REP. TULSI GABBARD, (D-HI), PRESIDENTIAL CANDIDATE: "The New York Times" and CNN have also smeared veterans like myself for calling for an end to this regime change war.

Just two days ago, "The New York Times" put out an article saying that I'm a Russian asset and an Assad apologist and all of these different smears.

This morning, a CNN commentator said on national television, that I'm an asset of Russia -- completely despicable.


CARLSON: Yes, and CNN doesn't care for her either. We know that for a fact because recent footage from Project Veritas shows a CNN employee conceding that the network is institutionally hostile to Tulsi Gabbard.

Watch this.


CHRISTIAN SIERRA, CNN MEDIA CONTRIBUTOR: I think the one they don't like is Tulsi, they don't like Tulsi Gabbard.

QUESTION: Now why do you think?

SIERRA: Because she supports Assad and she is ... she's not taking a conventional route when it comes to one policy, stuff like. But she is actually pretty liberal. But, when it comes to that one position, like I think there's a lot of people who are not cool with her.


CARLSON: Congresswoman Tulsi Gabbard of Hawaii joins us tonight. So, Congresswoman, you just heard that. I don't know if you've seen that. I know you've been on the road. But there's a CNN employee saying for taking an unconventional foreign policy position, you are the one Democratic candidate that CNN doesn't like. Does that surprise you?

GABBARD: It doesn't. You know, I think it's kind of absurd, actually, that as we saw in the days leading up to the debate last night, both "The New York Times" and CNN both ran hit pieces.

Today, the day after the debate, we see more of these hit pieces coming out, and for them to sit there and try to portray themselves as neutral arbiters, as objective and independent entities working with the D.N.C. to carry out a legitimate debate is frankly -- it's just a joke.

That's one of the reasons why I've been calling for, you know, a nonprofit organization like the League of Women Voters to actually host these debates in a way that actually serves the interests of voters, not the profit, you know, the profit-bearing corporate interests of the corporate media.

CARLSON: I couldn't agree more. So just for our viewers who maybe haven't followed this, when we say you've been attacked by "The New York Times" and CNN, it's not attacked, like they're saying your healthcare plan is too expensive.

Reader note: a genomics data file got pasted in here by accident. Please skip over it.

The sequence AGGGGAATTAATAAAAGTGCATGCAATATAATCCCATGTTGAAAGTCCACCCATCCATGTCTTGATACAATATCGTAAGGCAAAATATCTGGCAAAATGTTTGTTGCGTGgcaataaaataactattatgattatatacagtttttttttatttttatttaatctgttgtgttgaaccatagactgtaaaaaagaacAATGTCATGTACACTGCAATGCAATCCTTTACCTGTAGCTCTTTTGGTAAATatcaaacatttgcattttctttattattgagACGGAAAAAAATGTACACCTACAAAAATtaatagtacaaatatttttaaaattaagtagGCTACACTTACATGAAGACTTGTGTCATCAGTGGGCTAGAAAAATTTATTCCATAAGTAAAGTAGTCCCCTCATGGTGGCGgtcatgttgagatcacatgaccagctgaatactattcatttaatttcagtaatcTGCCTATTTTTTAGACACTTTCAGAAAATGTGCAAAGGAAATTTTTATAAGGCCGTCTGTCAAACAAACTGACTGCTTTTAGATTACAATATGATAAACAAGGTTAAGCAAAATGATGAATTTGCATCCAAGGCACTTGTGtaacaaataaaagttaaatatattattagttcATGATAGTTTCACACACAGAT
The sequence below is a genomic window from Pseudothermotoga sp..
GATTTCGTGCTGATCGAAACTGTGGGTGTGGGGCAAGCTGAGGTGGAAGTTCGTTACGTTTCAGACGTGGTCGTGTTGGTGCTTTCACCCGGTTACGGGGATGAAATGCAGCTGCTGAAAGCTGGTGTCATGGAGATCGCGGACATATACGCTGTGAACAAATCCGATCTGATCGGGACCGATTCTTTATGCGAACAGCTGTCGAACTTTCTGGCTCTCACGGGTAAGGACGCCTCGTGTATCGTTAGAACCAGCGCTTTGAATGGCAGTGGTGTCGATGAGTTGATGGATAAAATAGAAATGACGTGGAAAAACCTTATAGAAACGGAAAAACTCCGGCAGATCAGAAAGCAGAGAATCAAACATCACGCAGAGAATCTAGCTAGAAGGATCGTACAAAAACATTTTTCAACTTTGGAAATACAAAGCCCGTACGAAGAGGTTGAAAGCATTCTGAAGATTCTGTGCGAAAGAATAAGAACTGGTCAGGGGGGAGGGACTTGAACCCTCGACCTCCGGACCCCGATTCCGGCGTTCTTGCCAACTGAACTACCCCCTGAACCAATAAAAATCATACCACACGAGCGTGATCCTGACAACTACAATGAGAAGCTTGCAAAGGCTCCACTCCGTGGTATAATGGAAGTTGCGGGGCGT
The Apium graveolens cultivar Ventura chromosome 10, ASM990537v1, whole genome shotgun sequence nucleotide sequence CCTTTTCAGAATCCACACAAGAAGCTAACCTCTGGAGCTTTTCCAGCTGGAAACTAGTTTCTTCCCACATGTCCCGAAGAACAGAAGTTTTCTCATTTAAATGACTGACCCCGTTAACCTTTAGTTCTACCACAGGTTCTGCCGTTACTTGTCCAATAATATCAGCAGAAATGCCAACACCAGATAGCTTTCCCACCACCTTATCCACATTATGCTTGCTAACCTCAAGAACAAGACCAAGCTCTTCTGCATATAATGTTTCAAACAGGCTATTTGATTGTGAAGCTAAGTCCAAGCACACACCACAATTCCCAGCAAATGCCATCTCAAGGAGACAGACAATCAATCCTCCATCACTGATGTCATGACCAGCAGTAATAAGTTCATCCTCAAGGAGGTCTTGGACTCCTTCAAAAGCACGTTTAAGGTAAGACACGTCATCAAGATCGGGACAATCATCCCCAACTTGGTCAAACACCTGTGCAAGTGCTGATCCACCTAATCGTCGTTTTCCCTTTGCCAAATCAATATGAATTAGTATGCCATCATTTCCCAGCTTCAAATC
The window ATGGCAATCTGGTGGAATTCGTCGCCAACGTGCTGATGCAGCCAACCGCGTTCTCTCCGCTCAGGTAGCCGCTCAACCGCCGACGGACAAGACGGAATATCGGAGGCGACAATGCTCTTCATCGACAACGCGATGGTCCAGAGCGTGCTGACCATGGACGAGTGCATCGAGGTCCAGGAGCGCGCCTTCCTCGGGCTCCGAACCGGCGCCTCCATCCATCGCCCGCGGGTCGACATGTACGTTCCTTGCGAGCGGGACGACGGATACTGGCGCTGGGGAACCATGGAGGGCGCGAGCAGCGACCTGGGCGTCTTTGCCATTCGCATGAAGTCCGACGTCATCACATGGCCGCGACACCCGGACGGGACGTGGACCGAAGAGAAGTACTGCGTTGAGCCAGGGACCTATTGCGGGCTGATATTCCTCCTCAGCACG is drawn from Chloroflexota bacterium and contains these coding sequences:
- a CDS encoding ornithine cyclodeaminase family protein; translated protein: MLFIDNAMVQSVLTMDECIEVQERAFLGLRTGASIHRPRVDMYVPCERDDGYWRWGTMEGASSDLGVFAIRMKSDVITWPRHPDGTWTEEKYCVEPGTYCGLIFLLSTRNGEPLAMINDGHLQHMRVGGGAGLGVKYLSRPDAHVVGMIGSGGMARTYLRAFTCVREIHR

CARLSON: They're saying that you're working for a foreign power against America's interest - that you're a traitor to our country. That "New York Times" piece essentially said that. What is this about?

GABBARD: Well, this is exactly what happens to those like myself who are trying to end this regime change war in Syria, who are calling for an end to our country's policy of being the world's police, bring about an end to these regime change wars.

And this is something that is not just happening to me, you know, when they're issuing these smear attacks really what they're doing is smearing anyone who's calling for an end to these regime change wars, including veterans who I meet almost every single day all across this country who are not pacifists, but who understand and know firsthand the cost of war, and who are strongly, strongly calling for our country to put an end to these counterproductive regime change wars.


GABBARD: So when they are issuing these smears and calling me a traitor to my country, they're essentially issuing these smears and attacks to every veteran who has been willing to lay their lives down in service to our country.

CARLSON: You know, there are many things we don't agree on, but one of the reasons I'm so sympathetic to you in what you're doing is because I've been there. I know exactly what you're saying. And what you're saying is absolutely real. It's the one subject that they won't accept any deviation on.

And so you deserve credit, I think, for your bravery in going forward.

Thank you. Tulsi Gabbard. Great to see you tonight.

GABBARD: Thanks, Tucker.

CARLSON: It's been almost a full year since Megyn Kelly left NBC News.

She has not done a single TV interview since. She has a lot to say. She joins us next.


CARLSON: For a decade, Megyn Kelly was a fixture here at Fox. In early 2017, she moved to NBC where among many other things, she anchored the third hour of the "Today" show. It turned out to be a very turbulent year for NBC.

NBC executives were caught covering up for accused sex criminal, Harvey Weinstein. Meanwhile, the network's most famous anchor, Matt Lauer fled the building after he was implicated in a laundry list of misdeeds. An awful lot of drama for one network.

Megyn Kelly was right there to see all of it. She left her show last October. She has not done a single televised interview since. We're happy to have her on our set tonight.